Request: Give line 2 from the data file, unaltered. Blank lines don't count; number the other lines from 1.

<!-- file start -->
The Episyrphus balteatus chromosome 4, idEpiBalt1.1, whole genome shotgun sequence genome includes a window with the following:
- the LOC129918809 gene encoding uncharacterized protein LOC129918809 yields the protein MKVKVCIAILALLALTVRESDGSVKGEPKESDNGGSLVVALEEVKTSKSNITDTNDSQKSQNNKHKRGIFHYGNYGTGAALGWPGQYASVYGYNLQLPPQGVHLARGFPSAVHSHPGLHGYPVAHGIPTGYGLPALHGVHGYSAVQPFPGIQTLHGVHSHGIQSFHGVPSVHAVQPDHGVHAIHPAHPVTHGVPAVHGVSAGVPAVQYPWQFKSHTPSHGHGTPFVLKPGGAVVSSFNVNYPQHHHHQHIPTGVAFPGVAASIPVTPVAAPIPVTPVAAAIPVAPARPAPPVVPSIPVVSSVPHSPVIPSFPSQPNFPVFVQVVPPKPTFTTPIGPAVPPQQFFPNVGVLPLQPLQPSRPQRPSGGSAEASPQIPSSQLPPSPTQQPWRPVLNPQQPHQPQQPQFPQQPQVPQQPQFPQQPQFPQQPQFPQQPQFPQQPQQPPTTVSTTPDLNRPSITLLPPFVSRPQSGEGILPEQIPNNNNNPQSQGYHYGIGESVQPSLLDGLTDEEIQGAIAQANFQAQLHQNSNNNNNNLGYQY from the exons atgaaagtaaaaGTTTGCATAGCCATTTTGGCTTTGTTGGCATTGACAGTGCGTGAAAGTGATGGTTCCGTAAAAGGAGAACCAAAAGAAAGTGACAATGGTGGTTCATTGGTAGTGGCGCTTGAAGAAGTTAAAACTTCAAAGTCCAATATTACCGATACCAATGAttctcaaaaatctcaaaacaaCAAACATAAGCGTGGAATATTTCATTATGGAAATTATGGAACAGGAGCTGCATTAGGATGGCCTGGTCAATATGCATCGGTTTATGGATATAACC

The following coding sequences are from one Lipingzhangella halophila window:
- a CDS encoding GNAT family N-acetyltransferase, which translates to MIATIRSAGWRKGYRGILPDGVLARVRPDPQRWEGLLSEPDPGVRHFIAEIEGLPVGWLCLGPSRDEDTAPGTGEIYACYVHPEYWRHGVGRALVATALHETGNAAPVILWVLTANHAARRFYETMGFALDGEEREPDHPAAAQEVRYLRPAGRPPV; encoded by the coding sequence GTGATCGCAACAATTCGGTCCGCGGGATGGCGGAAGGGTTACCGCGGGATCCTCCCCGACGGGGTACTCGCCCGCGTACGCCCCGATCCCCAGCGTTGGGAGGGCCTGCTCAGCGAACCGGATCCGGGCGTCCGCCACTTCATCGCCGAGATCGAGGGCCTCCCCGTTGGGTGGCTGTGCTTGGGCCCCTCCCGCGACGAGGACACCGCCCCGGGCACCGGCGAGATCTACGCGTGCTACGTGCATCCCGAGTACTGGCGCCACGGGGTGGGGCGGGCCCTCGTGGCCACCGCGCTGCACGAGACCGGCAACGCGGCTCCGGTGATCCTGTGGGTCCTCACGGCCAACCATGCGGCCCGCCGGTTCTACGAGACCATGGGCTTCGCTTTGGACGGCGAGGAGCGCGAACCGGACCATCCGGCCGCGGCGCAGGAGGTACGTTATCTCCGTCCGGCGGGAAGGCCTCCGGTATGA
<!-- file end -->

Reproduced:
- the LOC129918809 gene encoding uncharacterized protein LOC129918809 yields the protein MKVKVCIAILALLALTVRESDGSVKGEPKESDNGGSLVVALEEVKTSKSNITDTNDSQKSQNNKHKRGIFHYGNYGTGAALGWPGQYASVYGYNLQLPPQGVHLARGFPSAVHSHPGLHGYPVAHGIPTGYGLPALHGVHGYSAVQPFPGIQTLHGVHSHGIQSFHGVPSVHAVQPDHGVHAIHPAHPVTHGVPAVHGVSAGVPAVQYPWQFKSHTPSHGHGTPFVLKPGGAVVSSFNVNYPQHHHHQHIPTGVAFPGVAASIPVTPVAAPIPVTPVAAAIPVAPARPAPPVVPSIPVVSSVPHSPVIPSFPSQPNFPVFVQVVPPKPTFTTPIGPAVPPQQFFPNVGVLPLQPLQPSRPQRPSGGSAEASPQIPSSQLPPSPTQQPWRPVLNPQQPHQPQQPQFPQQPQVPQQPQFPQQPQFPQQPQFPQQPQFPQQPQQPPTTVSTTPDLNRPSITLLPPFVSRPQSGEGILPEQIPNNNNNPQSQGYHYGIGESVQPSLLDGLTDEEIQGAIAQANFQAQLHQNSNNNNNNLGYQY from the exons atgaaagtaaaaGTTTGCATAGCCATTTTGGCTTTGTTGGCATTGACAGTGCGTGAAAGTGATGGTTCCGTAAAAGGAGAACCAAAAGAAAGTGACAATGGTGGTTCATTGGTAGTGGCGCTTGAAGAAGTTAAAACTTCAAAGTCCAATATTACCGATACCAATGAttctcaaaaatctcaaaacaaCAAACATAAGCGTGGAATATTTCATTATGGAAATTATGGAACAGGAGCTGCATTAGGATGGCCTGGTCAATATGCATCGGTTTATGGATATAACC